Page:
Comfortable, lightweight, windproof, water resistant, and easily compactible, Gill’s Convert gear is essential for anyone who sails in colder weather.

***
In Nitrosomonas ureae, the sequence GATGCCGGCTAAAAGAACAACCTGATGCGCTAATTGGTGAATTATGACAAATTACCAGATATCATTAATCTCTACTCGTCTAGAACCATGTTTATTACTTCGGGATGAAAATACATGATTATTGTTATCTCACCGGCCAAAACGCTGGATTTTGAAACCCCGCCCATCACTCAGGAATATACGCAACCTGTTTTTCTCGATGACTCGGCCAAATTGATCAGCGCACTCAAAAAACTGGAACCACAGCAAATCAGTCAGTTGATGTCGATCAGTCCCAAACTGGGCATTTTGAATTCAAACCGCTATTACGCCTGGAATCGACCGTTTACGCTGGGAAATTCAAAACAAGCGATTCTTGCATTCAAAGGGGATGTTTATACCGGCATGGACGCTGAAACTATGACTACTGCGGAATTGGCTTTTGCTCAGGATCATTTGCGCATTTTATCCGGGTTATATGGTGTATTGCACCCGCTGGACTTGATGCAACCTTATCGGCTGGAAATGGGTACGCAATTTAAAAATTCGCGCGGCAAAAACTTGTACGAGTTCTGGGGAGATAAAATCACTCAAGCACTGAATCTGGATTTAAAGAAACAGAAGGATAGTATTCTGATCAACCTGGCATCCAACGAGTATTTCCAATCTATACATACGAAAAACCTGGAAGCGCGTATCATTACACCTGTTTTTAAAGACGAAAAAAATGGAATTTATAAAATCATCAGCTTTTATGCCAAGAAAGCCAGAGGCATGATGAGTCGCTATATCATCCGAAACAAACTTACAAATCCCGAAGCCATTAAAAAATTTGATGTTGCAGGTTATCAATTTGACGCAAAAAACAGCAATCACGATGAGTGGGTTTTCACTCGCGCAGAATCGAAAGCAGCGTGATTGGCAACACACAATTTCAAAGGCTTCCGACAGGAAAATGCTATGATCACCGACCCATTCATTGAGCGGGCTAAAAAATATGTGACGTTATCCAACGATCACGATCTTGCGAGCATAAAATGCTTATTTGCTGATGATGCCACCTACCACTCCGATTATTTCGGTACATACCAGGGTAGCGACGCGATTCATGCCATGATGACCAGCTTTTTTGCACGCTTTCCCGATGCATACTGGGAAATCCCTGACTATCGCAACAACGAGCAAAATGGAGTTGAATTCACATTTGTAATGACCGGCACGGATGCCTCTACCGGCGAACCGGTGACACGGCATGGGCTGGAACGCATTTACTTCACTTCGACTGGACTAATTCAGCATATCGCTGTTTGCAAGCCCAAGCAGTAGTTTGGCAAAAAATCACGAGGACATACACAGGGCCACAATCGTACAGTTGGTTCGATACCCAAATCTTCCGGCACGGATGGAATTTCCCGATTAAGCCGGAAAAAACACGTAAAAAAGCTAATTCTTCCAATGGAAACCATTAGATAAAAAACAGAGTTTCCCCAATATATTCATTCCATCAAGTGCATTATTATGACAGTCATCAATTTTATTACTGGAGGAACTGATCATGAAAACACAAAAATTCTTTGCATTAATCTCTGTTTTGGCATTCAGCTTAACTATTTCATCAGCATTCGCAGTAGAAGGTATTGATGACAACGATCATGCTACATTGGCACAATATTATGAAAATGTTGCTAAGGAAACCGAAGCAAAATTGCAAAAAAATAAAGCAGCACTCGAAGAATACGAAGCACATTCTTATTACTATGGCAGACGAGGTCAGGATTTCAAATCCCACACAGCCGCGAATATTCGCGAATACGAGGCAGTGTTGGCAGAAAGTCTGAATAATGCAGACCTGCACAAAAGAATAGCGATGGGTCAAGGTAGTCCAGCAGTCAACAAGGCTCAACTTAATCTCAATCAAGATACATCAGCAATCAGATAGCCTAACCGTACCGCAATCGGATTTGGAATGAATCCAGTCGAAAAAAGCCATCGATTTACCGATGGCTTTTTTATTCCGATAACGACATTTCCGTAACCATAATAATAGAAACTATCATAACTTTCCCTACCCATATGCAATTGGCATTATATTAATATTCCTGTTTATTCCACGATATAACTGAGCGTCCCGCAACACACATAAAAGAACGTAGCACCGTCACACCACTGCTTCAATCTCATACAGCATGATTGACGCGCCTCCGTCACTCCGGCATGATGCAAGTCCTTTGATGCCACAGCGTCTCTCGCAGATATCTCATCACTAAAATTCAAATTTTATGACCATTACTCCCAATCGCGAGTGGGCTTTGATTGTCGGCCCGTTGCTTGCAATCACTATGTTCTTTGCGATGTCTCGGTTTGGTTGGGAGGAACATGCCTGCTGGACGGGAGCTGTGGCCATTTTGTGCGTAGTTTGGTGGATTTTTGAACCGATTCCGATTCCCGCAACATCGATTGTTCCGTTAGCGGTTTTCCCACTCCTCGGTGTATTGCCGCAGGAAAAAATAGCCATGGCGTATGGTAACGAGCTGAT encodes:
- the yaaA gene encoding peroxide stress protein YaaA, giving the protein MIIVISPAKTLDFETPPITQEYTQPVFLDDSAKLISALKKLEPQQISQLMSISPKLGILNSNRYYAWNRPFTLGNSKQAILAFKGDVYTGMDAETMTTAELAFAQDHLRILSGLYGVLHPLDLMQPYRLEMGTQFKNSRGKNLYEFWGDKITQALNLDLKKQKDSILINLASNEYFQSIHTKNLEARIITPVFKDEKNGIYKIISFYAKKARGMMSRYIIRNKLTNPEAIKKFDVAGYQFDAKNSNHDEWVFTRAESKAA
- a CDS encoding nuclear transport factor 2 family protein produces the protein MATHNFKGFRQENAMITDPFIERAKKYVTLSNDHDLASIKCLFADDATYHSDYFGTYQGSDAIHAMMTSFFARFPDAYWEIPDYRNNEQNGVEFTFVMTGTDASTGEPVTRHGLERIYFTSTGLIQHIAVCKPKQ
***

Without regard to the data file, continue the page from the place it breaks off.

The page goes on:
In mid-May I spent three cold, wet days sailing aboard a raceboat being put through its paces after an extensive refit. It being New England, the water temperature was a bracing 55 degrees, and the air temperature struggled to reach that same dizzying peak of coziness. The first day was the worst, as there was a driving rain, coupled with a windspeed that made the rain sting like BB shots, especially when the boatspeed got up into the high teens. Luckily, I’d recently spent some time on the phone with the head of Gill North America, Dave Pritchard, talking about Gill’s line of gear, and had wangled my way into one of their new Convert Windproof jackets. As a result, I was plenty wet and cold on the outside, but inside I was cradled in the tender arms of Thermore synthetic fill and shielded by a high-quality ripstop nylon.Well thought-out features include zipped hand warmer pockets with brushedmesh lining, a zipped chest pocket, an adjustable draw cord for the hem, elasticized cuffs with Velcro adjustments, external tape on the seams for better water repellency, and a longer hem in back, which covers the small of your back when you’re hiking hard.The Convert is an essential bit of kit for those who spend parts of their season in cold temperatures and challenging weather. It’s comfortable, lightweight, windproof, water resistant, and can be crammed into the tiniest space available in your gear bag. It’s a perfect midlayer for full metal jacket conditions, and works just as well as a top when the weather’s lightened up a bit.There’s only one problem. I didn’t know that Gill also offers a salopette, so I didn’t ask Dave for one of those to test as well. However, our Boat of the Year staff needs some new gear for Annapolis this fall . . .The Convert jacket is available in sizes from Small to XXL, comes in only one color, black, and will run you $200 (less if you shop aggressively online). The salopette, which also comes in black, features a high back, a low front, articulated knees, stretch areas on the shoulders, and ankles with zip and inner gussets designed to be worn either inside or outside boots. Abrasion-resistant nylon on key wear areas is heat applied directly onto the salopette’s nylon shell, so there’s less stitching- the bane of water-resistant fabrics. The price for the salopette is $215. www.gillna.com